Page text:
Step 3: The Exporters
- The majority of California spiny lobster is flown live to the Chinese market.
This was supposed to be an article about the large seafood exporting companies in the Los Angeles area. However, things didn’t go as planned. I spent months trying to email and call these exporters to get them to tell me about what they do and where they send their lobsters. I was either told I needed to talk to someone who wasn’t at the office at the time, or ignored. One person, supposedly the guy in charge of all lobster business, finally emailed me back with an incredibly vague response about how they are a wholesaler and his “guess with where the lobsters may go is other wholesalers, markets, restaurants and export”. He then never responded again when I tried to press for more specifics. On top of this, the California Department of Fish and Wildlife does not collect export statistics for the California spiny lobster. This is a huge gap within the supply chain and our quest for traceability. In order for this fishery to be truly traceable, information on where the lobsters go after they are sold to the exporters should be made available. Don’t worry though, despite this, the story continues…
Due to this gap, I am left to speculate, based on conversations with other members of the California spiny lobster industry, about where the lobsters go. We know that in 2014 California fishermen landed about 951 thousand pounds of California spiny lobster. I believe that the majority of this, we are guessing between 95-99 percent is shipped abroad to the Chinese market. The majority are shipped live, though some may be frozen. Because they are shipping a live animal, it is important that it gets there as soon as possible therefore, the lobsters are flown on airplanes vs. going on cargo ships. Once the lobsters land in China, Chinese companies pay large import taxes to bring the lobsters into the country. Chinese wholesalers then distribute the lobster to retail and restaurant markets where it reaches the consumer.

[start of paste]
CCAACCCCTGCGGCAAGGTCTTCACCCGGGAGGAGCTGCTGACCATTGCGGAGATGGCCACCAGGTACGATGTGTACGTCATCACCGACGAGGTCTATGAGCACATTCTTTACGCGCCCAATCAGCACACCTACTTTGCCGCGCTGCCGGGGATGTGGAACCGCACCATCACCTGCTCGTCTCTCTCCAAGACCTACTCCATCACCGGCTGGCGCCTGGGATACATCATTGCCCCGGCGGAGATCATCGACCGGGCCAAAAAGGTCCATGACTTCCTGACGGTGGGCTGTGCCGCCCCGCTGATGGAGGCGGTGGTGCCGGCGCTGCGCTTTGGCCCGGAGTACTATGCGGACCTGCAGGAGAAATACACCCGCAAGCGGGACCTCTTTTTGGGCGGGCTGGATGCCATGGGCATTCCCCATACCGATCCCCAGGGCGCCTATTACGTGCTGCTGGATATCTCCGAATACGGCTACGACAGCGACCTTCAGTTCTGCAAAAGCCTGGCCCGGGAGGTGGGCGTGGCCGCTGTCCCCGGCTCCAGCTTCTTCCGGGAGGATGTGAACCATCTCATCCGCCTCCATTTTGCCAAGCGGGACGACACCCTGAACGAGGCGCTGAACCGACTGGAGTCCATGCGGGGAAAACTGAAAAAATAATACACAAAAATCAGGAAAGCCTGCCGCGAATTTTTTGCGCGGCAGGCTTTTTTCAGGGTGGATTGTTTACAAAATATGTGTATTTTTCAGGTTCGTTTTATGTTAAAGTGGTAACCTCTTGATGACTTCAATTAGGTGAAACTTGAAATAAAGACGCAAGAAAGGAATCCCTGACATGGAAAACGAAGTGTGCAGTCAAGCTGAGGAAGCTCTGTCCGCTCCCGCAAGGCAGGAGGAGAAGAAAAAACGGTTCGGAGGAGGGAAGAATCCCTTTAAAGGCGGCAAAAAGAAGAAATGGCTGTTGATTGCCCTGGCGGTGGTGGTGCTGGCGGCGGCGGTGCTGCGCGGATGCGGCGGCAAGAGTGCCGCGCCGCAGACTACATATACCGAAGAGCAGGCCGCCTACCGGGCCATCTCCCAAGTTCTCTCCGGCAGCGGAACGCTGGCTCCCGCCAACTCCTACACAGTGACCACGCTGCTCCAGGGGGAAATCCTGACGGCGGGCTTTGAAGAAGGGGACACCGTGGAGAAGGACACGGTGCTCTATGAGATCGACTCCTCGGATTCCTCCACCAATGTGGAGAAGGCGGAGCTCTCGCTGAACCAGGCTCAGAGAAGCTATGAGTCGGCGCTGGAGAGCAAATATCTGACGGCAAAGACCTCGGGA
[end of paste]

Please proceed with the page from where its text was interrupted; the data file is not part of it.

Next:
Live exports of seafood to mainland China are subject to a number of barriers, including large import taxes. Therefore, it is not uncommon for lobsters to be first sent to third party countries before being delivered in China. The Chinese Market refers to exports to China as well as to these third party countries such as Hong Kong, Taiwan, and Vietnam. There are rumors within the industry that lobsters sent to these third party countries are actually later smuggled into China to avoid the import taxes. In 2012 Chinese Customs even implemented anti-smuggling campaigns to try to address the issue.
We do not believe that any lobster gets shipped back to the United States as market squid does. In order for spiny lobster to get shipped back, there would have to be a market for it. If U.S. customers are not willing to pay the large price tags to buy California lobsters the first time, it is doubtful that they would then pay an even higher price for a lobster that has made a roundtrip journey across the Pacific. On top of this, two trips in a box across the Pacific is asking a lot for a lobster and survival rates would certainly decline.
Stay tuned for the next article where I talk about demand for spiny lobster in China.